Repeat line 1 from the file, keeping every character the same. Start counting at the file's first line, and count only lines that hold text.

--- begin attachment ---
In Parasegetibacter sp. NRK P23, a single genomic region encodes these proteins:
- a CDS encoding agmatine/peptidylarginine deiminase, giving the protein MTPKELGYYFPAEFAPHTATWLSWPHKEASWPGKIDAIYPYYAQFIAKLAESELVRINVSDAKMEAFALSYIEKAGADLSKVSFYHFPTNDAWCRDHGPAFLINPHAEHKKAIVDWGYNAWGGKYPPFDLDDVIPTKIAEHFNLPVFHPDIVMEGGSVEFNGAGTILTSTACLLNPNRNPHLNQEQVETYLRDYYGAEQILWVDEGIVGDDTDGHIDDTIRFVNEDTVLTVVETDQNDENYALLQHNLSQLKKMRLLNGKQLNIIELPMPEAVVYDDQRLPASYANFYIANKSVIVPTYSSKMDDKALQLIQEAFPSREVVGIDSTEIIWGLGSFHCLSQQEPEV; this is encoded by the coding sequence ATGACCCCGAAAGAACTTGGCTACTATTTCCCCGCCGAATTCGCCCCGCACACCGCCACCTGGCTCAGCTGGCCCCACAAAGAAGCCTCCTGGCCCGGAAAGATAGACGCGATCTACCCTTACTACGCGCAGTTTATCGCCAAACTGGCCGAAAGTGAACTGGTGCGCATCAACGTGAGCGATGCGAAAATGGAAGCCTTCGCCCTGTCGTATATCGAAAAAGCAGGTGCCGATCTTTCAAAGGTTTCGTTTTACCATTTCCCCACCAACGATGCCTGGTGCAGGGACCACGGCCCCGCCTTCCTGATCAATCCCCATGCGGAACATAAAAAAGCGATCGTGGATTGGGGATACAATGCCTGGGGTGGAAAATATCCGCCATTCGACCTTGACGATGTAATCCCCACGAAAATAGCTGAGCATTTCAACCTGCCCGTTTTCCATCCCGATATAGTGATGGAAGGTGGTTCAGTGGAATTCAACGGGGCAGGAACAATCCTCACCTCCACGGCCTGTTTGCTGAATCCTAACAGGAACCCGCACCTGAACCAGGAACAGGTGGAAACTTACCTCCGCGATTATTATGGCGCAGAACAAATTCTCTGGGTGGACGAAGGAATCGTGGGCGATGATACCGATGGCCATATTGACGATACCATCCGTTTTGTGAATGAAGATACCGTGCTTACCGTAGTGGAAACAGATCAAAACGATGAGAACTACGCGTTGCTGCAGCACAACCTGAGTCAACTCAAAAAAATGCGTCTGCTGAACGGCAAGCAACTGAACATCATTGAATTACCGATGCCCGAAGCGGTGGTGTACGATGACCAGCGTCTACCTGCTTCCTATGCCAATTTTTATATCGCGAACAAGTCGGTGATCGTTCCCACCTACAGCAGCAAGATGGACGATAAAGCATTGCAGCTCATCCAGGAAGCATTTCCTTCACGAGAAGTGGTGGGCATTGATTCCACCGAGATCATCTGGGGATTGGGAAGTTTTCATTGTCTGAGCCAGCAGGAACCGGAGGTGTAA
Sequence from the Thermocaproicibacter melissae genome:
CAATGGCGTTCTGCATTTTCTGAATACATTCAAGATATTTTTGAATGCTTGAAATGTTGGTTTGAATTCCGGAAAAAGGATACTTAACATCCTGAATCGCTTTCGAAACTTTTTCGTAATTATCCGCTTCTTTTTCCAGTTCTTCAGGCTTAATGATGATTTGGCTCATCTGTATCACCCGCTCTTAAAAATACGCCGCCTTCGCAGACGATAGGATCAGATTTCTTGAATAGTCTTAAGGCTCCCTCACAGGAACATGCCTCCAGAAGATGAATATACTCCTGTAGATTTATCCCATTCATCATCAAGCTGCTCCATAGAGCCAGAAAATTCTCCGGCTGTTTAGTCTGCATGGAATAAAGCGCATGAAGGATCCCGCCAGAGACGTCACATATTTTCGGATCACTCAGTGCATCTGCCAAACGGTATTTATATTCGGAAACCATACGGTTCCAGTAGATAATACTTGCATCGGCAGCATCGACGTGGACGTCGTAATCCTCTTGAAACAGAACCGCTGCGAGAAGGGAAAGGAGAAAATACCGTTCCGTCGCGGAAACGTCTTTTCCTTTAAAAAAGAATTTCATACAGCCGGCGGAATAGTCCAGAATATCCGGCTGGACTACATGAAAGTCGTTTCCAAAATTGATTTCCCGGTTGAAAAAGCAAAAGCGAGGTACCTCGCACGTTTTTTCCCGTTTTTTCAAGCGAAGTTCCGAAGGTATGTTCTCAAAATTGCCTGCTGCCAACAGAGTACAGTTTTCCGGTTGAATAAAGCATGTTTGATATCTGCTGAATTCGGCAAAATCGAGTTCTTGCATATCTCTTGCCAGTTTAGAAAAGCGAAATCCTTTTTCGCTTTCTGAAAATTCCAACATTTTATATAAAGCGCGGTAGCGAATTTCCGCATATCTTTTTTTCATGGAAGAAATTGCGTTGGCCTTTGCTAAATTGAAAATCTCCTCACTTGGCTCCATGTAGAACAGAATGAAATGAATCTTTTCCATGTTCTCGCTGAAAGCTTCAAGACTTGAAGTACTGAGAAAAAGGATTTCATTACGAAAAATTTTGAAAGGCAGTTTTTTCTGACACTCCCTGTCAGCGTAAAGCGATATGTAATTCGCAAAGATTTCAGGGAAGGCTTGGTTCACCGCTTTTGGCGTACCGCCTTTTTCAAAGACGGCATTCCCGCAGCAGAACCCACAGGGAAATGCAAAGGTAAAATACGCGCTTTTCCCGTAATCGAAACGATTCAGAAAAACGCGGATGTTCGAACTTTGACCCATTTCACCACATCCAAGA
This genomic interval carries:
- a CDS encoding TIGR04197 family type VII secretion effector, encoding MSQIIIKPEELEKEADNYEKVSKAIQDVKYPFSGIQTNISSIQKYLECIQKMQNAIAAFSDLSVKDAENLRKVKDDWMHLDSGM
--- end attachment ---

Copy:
In Parasegetibacter sp. NRK P23, a single genomic region encodes these proteins: